Electronic devices for students

Fountain-Fort Carson School District 8’s Mary Brennan, student achievement coordinator, laid out electronic devices in preparation for families to check them out to do remote learning in the fourth quarter of the 2019-2020 school year. Photo courtesy of Christy McGee

Public school districts now have two options for providing federal coronavirus relief funding to private schools that operate within their geographic boundaries, Education Secretary Betsy DeVos recently announced.

The ruling comes after some private school advocates in Colorado and other areas complained about their state’s interpretation of how the education allotment of the Coronavirus Aid, Relief and Economic Security, or CARES Act, should be divided.

The Congressional act requires “equitable services” be allocated for private schools as well as public schools to cover COVID-19-related costs, such as cleaning buildings and supplying technology and other materials for students to participate in remote learning.

Pandemic exposed cracks in Colorado school funding

New guidelines from the Department of Education require school districts to be consistent in allocating the funding for public and private school students in their area, Colorado Department of Education spokesman Jeremy Meyer said.

DeVos’ initial direction was confusing, state officials and private school representatives had said, disagreeing over whether distribution should be based on a school's enrollment of Title 1 students, those living below federal poverty lines, or total pupil enrollment. Many private schools do not receive Title 1 funding because of restrictions and qualifications, and those that do often have small numbers that private school leaders say are not reflective of the volume of students living in poverty.

The Colorado Catholic Conference lobbying group earlier this month called on supporters to contact legislators to fight what they deemed as unfair CARES Act funding in Colorado. They argued that using the Title 1 model for funding that was designed to benefit all students, as the Colrado Department of Education told districts, “effectively excludes most Catholic schools from receiving relief funds, even though that was not the intent of CARES.”

Now, districts intending to use the funds in all of its schools need to base “equitable services” funding for private schools on the total enrollment of students in private schools, Meyer said. Districts planning to use the funds only for students in Title I schools can calculate the funds for equitable services using the total of low-income students at participating private schools, he said.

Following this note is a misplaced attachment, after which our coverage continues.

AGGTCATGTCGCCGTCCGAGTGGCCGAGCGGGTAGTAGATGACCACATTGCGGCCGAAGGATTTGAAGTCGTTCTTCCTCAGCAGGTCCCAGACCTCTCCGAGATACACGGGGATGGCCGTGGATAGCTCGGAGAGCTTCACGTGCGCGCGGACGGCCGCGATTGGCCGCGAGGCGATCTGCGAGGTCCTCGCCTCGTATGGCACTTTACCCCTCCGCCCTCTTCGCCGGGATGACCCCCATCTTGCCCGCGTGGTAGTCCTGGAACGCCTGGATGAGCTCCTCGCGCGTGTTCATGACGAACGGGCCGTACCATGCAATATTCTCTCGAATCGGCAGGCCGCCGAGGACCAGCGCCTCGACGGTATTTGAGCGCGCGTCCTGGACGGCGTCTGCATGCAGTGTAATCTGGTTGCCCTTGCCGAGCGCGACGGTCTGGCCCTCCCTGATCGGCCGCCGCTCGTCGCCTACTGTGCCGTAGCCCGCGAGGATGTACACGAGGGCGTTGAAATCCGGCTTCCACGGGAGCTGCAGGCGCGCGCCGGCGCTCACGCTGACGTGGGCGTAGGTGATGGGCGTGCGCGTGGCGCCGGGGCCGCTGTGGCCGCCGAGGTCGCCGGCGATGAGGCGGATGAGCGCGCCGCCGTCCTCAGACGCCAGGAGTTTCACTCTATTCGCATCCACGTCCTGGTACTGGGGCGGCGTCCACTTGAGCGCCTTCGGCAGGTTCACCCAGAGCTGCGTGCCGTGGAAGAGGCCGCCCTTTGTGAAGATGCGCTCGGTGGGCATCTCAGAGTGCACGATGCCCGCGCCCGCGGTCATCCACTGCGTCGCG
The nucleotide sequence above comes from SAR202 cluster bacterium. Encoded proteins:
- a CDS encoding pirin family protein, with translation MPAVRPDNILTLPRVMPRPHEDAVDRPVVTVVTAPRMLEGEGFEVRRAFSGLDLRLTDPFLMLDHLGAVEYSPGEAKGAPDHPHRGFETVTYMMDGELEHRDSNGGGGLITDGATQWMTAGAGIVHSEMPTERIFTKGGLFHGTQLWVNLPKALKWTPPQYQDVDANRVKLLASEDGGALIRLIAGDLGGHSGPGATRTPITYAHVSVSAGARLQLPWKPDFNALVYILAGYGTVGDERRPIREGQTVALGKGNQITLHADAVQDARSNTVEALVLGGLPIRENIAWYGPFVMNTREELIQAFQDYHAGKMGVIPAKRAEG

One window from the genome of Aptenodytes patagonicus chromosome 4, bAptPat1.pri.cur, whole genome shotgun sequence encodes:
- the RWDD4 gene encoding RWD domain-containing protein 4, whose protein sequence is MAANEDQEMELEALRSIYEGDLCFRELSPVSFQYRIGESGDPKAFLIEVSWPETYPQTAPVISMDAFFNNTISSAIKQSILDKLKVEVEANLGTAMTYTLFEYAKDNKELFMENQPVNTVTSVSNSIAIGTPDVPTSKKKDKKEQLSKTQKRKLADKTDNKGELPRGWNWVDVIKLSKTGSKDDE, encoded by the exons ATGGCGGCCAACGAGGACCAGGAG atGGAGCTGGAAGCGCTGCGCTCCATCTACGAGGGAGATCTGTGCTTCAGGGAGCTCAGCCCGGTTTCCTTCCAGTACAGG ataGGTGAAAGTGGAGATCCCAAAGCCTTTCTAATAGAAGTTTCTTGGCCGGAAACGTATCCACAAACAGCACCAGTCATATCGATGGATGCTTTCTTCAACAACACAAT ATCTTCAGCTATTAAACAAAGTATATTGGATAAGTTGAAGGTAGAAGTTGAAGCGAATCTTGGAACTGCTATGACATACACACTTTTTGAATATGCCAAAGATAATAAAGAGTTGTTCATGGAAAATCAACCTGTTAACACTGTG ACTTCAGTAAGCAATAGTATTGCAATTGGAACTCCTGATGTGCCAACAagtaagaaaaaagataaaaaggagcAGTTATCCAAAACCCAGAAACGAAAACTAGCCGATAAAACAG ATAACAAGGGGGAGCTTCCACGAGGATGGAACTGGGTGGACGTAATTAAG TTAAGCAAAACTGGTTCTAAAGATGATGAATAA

The Colorado Department of Education will “adjust its guidance to align with the new rule,” Meyer said. Colorado is receiving nearly $121 million in CARES Act funding.

Private schools challenge Colorado's disbursement of pandemic relief funds in federal complaint

The U.S. Department of Education’s decision is “a bit of a mixed result,” said Thomas Cathey, chief of staff of the Association of Christian Schools International, which is headquartered in Colorado Springs.

Ideally, the original guidance, which said “all” students were to benefit, would have ensured the greatest equity if it had been applied based on total enrollment, Cathey said.

“Now, if districts choose to only use funds for Title 1 schools, there will be children that will not be served,” he continued. “I believe the intent of the law was to provide services for every child in Colorado.”

The state has about 500 private schools, including religious schools and independent day and boarding schools, Cathey said. 

Several sources of coronavirus relief funding are available to public schools, but only the federal ESSER (Elementary and Secondary School Emergency Relief) Fund includes sharing a cut with private schools, said Glenn Gustafson, chief financial officer and deputy superintendent for Colorado Springs School District 11.

Districts have not yet received the ESSER funding.

“It allows expenses into the 2019-2020 fiscal year, which ends Tuesday,” Gustafson said. “We haven’t been appropriated the money, which is creating a big headache.”

The funding can be used through Dec. 31, 2022.

Some private schools in D-11, which covers the central area of Colorado Springs, have said they want their fair share of the funding, which Gustafson said D-11 will base on Title 1 enrollment, not total pupil enrollment. Other private schools have said the funding is not worth the compliance regulations that need to be followed, he said.

How much private schools would receive of the $6 million in ESSER funds D-11 is slated to be allocated has not yet been determined, he said.

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